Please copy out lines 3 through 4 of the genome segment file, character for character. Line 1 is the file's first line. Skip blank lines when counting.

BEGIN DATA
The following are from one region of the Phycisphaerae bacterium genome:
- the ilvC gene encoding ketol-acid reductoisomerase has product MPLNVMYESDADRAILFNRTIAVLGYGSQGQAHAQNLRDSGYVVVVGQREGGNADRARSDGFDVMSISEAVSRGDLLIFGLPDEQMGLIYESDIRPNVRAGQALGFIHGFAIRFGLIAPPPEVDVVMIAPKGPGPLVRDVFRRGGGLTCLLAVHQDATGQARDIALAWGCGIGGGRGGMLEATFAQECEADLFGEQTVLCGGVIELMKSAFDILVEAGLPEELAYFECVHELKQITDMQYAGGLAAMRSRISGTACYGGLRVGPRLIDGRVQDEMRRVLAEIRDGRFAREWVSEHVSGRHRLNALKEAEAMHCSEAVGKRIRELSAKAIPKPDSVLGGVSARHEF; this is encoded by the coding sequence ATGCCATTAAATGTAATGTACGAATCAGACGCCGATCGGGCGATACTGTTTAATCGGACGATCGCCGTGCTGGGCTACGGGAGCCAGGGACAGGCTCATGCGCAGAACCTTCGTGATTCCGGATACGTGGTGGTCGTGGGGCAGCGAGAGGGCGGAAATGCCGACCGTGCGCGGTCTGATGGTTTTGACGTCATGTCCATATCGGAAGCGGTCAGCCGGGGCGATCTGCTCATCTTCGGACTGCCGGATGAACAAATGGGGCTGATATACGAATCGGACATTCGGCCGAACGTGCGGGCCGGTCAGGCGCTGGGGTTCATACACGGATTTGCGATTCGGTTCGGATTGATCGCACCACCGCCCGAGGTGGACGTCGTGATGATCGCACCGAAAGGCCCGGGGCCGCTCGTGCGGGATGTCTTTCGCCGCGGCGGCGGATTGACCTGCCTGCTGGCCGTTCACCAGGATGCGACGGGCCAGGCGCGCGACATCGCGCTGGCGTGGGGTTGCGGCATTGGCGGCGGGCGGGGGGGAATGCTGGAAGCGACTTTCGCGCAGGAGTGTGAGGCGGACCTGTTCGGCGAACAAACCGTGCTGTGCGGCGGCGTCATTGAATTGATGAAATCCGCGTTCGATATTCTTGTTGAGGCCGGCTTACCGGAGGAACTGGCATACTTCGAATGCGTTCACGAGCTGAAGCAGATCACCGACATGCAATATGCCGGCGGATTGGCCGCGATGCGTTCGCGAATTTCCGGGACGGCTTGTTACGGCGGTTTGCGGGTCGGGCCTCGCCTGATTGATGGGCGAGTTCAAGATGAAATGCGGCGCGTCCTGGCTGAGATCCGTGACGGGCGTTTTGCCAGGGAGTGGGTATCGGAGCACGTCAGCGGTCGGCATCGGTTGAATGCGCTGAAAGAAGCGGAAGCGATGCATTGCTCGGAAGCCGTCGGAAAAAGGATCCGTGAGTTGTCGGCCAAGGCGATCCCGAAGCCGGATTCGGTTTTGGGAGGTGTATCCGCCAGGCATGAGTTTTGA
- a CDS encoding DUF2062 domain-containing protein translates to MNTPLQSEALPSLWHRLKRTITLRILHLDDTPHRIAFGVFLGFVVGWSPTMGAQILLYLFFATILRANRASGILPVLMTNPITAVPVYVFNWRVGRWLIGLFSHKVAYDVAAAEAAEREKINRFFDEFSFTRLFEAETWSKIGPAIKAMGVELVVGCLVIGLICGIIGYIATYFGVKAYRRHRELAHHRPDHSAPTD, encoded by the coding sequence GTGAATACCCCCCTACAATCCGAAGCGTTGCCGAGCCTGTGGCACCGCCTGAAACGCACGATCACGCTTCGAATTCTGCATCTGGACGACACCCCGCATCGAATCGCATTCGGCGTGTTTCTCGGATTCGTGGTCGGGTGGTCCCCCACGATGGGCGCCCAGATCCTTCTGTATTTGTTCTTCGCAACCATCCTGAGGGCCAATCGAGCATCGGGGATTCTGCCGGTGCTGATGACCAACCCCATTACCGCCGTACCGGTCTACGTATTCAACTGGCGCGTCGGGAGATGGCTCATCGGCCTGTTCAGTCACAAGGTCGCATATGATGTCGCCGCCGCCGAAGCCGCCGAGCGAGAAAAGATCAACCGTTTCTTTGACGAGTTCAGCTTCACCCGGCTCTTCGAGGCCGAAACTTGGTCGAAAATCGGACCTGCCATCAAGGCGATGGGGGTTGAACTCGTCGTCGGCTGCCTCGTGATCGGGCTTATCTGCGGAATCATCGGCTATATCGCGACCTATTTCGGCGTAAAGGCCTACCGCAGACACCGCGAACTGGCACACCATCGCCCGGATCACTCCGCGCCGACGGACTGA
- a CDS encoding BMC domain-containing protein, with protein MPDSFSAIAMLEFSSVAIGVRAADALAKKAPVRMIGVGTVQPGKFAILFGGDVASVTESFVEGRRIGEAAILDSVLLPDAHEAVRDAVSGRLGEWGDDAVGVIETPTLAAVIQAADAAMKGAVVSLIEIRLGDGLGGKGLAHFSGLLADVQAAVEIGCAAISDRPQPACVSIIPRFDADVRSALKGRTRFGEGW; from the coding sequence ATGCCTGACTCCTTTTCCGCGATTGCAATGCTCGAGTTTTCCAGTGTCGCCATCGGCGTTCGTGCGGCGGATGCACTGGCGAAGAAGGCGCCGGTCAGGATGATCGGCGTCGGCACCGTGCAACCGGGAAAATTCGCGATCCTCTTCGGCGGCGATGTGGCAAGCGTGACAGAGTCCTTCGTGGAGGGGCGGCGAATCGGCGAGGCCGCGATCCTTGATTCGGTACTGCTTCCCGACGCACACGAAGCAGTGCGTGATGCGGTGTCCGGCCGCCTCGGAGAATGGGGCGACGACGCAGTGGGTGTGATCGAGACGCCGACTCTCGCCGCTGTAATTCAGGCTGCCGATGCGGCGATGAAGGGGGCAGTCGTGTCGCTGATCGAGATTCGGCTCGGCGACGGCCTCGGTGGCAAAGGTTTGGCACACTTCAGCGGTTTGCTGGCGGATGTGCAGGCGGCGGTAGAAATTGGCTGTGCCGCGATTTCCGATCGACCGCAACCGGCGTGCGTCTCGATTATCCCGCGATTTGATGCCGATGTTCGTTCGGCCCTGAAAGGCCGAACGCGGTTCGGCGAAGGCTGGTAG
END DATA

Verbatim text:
- a CDS encoding DUF2062 domain-containing protein translates to MNTPLQSEALPSLWHRLKRTITLRILHLDDTPHRIAFGVFLGFVVGWSPTMGAQILLYLFFATILRANRASGILPVLMTNPITAVPVYVFNWRVGRWLIGLFSHKVAYDVAAAEAAEREKINRFFDEFSFTRLFEAETWSKIGPAIKAMGVELVVGCLVIGLICGIIGYIATYFGVKAYRRHRELAHHRPDHSAPTD, encoded by the coding sequence GTGAATACCCCCCTACAATCCGAAGCGTTGCCGAGCCTGTGGCACCGCCTGAAACGCACGATCACGCTTCGAATTCTGCATCTGGACGACACCCCGCATCGAATCGCATTCGGCGTGTTTCTCGGATTCGTGGTCGGGTGGTCCCCCACGATGGGCGCCCAGATCCTTCTGTATTTGTTCTTCGCAACCATCCTGAGGGCCAATCGAGCATCGGGGATTCTGCCGGTGCTGATGACCAACCCCATTACCGCCGTACCGGTCTACGTATTCAACTGGCGCGTCGGGAGATGGCTCATCGGCCTGTTCAGTCACAAGGTCGCATATGATGTCGCCGCCGCCGAAGCCGCCGAGCGAGAAAAGATCAACCGTTTCTTTGACGAGTTCAGCTTCACCCGGCTCTTCGAGGCCGAAACTTGGTCGAAAATCGGACCTGCCATCAAGGCGATGGGGGTTGAACTCGTCGTCGGCTGCCTCGTGATCGGGCTTATCTGCGGAATCATCGGCTATATCGCGACCTATTTCGGCGTAAAGGCCTACCGCAGACACCGCGAACTGGCACACCATCGCCCGGATCACTCCGCGCCGACGGACTGA
- a CDS encoding BMC domain-containing protein, with protein MPDSFSAIAMLEFSSVAIGVRAADALAKKAPVRMIGVGTVQPGKFAILFGGDVASVTESFVEGRRIGEAAILDSVLLPDAHEAVRDAVSGRLGEWGDDAVGVIETPTLAAVIQAADAAMKGAVVSLIEIRLGDGLGGKGLAHFSGLLADVQAAVEIGCAAISDRPQPACVSIIPRFDADVRSALKGRTRFGEGW; from the coding sequence ATGCCTGACTCCTTTTCCGCGATTGCAATGCTCGAGTTTTCCAGTGTCGCCATCGGCGTTCGTGCGGCGGATGCACTGGCGAAGAAGGCGCCGGTCAGGATGATCGGCGTCGGCACCGTGCAACCGGGAAAATTCGCGATCCTCTTCGGCGGCGATGTGGCAAGCGTGACAGAGTCCTTCGTGGAGGGGCGGCGAATCGGCGAGGCCGCGATCCTTGATTCGGTACTGCTTCCCGACGCACACGAAGCAGTGCGTGATGCGGTGTCCGGCCGCCTCGGAGAATGGGGCGACGACGCAGTGGGTGTGATCGAGACGCCGACTCTCGCCGCTGTAATTCAGGCTGCCGATGCGGCGATGAAGGGGGCAGTCGTGTCGCTGATCGAGATTCGGCTCGGCGACGGCCTCGGTGGCAAAGGTTTGGCACACTTCAGCGGTTTGCTGGCGGATGTGCAGGCGGCGGTAGAAATTGGCTGTGCCGCGATTTCCGATCGACCGCAACCGGCGTGCGTCTCGATTATCCCGCGATTTGATGCCGATGTTCGTTCGGCCCTGAAAGGCCGAACGCGGTTCGGCGAAGGCTGGTAG